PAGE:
A company is in a far better position for growth when its employees are made aware that their overall performance will be judged by their customer interaction–the levels of satisfaction those clients have achieved. After all, customer satisfaction is the most effective means of achieving customer retention, a far more efficient way to increase sales than continually reaching out only for new customers.

One key element in developing satisfied customers is to ensure that they deal with satisfied employees who present a positive picture of the company. A satisfied employee is a valuable tool. This is especially true when your employees are dealing with customer complaints. When a customer is most upset about something is when your employee’s “soft skills” are the most critical. Soft skills involve the ability to address customer complaints with politeness and de-escalation of the client’s emotional responses.

This brings to mind the movie, The Negotiator, where Samuel L. Jackson’s character tells another negotiator, “Never say ‘no’ to a hostage taker.” He then tricks the other guy into saying no several times, each time castigating him for his ineptitude. As humorous as this scene is, it also highlights the importance of a skillful use of words and an awareness for the needs of your counterpart in conversation. While your employee is not going to cause someone’s death, he just might cause a lost sale. Making certain that every client conversation concludes with a positive perception can result not only in short term sales but also in a greater number of positive stories being shared among new potential customers.

With businesses becoming ever more international in scope, many organizations are increasingly investing in staff training to enhance cultural sensitivity. Cultural, political, religious, and linguistic differences do exist as potential barriers, and learning to navigate this new international landscape is an important ingredient for future growth.

Never underestimate the power of positive relationships. Sensitivity to customer needs is key to a better public perception of your business.

What Marketers Can Learn at the Farmers’ Market

Imagine walking into a farmers’ market. Like many other visitors making their way through the stalls, you’ve become increasingly concerned about where your food comes from and the techniques used to grow it. The farmers’ market offers you a distinct advantage because here you can actually speak with the people who grew or raised the food you’re looking to buy. You can ask them questions.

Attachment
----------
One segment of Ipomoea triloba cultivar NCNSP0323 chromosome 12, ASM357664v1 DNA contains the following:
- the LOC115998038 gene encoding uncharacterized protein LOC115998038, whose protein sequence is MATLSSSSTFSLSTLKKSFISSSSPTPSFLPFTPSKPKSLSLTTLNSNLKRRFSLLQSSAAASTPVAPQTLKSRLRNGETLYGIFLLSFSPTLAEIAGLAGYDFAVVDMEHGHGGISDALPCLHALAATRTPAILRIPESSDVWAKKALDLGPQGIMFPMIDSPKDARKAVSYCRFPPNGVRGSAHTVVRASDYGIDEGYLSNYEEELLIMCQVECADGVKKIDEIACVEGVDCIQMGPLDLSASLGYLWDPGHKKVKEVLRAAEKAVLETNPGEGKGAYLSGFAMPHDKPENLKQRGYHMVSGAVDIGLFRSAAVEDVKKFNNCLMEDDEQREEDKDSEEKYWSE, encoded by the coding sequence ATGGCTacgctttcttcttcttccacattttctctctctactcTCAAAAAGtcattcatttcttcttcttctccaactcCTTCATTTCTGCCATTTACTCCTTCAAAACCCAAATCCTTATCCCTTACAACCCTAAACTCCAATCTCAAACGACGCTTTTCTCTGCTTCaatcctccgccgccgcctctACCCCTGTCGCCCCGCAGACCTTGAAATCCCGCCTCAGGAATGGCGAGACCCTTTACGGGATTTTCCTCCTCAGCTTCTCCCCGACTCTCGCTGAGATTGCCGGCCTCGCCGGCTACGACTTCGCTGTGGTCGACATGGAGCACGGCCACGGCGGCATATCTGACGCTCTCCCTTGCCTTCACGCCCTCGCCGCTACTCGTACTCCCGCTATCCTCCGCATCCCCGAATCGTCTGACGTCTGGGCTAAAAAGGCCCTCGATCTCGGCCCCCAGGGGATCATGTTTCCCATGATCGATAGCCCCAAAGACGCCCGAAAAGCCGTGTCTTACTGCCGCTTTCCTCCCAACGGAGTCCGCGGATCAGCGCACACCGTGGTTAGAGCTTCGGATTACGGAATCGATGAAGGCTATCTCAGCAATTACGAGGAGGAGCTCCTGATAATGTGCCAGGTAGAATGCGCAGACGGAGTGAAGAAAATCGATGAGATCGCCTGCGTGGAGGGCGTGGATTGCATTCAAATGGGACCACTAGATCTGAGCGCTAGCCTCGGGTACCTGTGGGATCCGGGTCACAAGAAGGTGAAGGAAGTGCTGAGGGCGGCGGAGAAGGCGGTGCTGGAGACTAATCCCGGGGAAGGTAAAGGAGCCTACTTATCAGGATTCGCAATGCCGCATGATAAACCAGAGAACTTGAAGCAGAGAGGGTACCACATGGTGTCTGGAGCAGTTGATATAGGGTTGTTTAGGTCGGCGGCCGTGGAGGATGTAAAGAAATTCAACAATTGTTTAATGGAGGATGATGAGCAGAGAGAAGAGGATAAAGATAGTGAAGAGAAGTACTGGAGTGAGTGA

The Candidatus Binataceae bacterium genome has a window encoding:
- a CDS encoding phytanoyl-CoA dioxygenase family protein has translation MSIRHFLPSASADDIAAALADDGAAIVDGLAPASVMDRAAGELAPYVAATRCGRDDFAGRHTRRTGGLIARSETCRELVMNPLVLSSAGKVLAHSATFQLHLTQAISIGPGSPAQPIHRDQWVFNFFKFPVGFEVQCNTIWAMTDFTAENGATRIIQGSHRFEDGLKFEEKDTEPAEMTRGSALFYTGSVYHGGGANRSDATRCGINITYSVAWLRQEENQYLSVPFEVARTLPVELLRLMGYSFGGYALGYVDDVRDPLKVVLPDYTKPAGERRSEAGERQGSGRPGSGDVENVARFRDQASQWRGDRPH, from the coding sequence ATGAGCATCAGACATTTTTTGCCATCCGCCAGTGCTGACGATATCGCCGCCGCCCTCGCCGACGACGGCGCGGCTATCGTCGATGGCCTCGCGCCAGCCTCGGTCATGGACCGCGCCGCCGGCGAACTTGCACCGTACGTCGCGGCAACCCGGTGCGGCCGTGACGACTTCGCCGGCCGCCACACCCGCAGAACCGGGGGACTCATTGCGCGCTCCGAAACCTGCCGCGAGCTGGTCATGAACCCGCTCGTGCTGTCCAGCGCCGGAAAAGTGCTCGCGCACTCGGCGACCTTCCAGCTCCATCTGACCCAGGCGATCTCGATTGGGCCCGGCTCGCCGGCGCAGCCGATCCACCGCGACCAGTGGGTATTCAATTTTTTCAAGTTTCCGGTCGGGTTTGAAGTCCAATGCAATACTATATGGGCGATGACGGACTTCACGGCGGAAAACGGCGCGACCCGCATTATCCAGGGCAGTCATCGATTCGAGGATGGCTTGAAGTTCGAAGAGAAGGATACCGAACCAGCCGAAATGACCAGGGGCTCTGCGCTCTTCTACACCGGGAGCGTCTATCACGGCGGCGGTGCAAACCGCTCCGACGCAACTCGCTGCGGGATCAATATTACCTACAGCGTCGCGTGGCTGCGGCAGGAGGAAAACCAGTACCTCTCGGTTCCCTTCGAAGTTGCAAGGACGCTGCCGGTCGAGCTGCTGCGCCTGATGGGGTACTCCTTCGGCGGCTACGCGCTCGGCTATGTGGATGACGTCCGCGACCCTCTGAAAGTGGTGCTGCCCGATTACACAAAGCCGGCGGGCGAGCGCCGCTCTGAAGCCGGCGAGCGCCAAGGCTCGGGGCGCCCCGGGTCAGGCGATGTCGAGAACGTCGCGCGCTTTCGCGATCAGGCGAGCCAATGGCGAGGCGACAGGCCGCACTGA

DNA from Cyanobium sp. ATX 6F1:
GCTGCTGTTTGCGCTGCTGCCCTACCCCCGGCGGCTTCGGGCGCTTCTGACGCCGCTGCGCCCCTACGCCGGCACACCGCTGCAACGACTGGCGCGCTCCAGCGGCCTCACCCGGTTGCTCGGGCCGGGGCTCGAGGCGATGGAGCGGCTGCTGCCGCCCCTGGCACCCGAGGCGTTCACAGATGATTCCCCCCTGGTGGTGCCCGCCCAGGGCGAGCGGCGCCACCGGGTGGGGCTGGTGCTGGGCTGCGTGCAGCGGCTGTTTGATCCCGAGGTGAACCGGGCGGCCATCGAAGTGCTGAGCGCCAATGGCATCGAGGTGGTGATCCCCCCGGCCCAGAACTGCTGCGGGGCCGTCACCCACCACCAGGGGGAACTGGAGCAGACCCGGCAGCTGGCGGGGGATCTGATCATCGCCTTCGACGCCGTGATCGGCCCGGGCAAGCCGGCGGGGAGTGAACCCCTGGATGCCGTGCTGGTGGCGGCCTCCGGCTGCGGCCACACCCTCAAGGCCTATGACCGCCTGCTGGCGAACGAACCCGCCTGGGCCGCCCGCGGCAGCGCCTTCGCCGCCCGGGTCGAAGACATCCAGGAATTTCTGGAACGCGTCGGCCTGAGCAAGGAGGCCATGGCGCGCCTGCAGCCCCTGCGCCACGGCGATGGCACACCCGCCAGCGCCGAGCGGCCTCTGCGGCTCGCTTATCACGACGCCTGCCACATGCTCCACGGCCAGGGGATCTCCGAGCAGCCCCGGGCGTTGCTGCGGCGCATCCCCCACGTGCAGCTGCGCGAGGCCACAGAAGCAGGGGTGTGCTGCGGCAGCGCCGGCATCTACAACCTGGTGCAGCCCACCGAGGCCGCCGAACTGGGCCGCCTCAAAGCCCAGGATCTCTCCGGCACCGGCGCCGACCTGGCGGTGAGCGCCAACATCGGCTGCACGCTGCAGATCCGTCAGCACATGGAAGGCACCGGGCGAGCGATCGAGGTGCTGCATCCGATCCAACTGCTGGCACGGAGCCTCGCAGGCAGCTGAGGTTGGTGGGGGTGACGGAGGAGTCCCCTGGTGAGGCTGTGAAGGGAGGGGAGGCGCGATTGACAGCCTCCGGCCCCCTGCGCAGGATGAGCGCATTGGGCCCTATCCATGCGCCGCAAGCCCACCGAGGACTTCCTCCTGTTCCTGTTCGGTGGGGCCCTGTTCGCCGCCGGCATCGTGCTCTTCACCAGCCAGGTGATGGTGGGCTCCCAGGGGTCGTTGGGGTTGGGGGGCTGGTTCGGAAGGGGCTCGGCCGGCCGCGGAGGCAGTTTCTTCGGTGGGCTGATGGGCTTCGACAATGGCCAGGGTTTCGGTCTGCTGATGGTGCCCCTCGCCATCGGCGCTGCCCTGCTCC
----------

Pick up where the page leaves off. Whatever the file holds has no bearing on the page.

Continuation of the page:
You approach the first stall. The farmer offers a variety of foods — fruits, vegetables, and even a bit of meat and cheese. You try to ask some questions about what pesticides were used when the plants were growing, what the animals ate, and whether or not the chickens were allowed to roam. The farmer seems annoyed by your questions. He gives you gruff, brief answers that don’t really address your concerns but seem focused instead on getting you to make a purchase or move along.

The next stall is similar, except you note that the prices are about 10%-20% higher. Still, you reach out to the farmer behind the counter and start asking questions. What a difference! The farmer comes out from behind the counter and tells you all about the methods he uses to grow and raise his different livestock and crops. He explains what safeguards he has in place to protect the consumer’s health and the experience he has in the field.

The time comes for you to make a purchase. Who are you more likely to buy from? Is it the farmer who just pushed you to buy or the farmer you’ve begun to trust because of his helpfulness, even if he does charge a few cents more? For most people, the answer is going to be the second. When people form bonds with merchants and begin to feel as though they can trust them, they become increasingly likely to buy from those vendors. This same concept should be incorporated into all your marketing campaigns.

Helping to build a relationship of trust

Becoming a source of answers and an authority in the industry for potential customers is a critical part of building this relationship. This often involves building plenty of valuable content online that customers can turn to when they have questions. Content that adds value helps customers begin to trust a company, their products, and their knowledge of the industry. When a single company has the answers a customer is looking for time and time again, there’s little question who they’ll turn to when they’re ready to make a purchase.

One way to build this kind of relationship is by working to become a regular community figure. Look for events or people you can sponsor to help get your company name in front of potential customers on a regular basis. Being available in person to answer questions for potential customers is one of the best types of marketing.

You should similarly take advantage of networking opportunities and work to establish friendships with many other professionals. As you nurture these relationships, remember that you’re building for the future, too. Even if you don’t get any immediate sales from a contact, they’ll be far more inclined to turn to you in the future if they know you’re someone they can trust.

Taking the time to build relationships with potential customers — by answering their questions, providing them with quality content, and even forming friendships — is a wonderfully easy way to grow your business. People naturally turn to the people they trust in business, so follow the same rules as the helpful farmer in the farmers’ market, and begin to improve your own marketing techniques.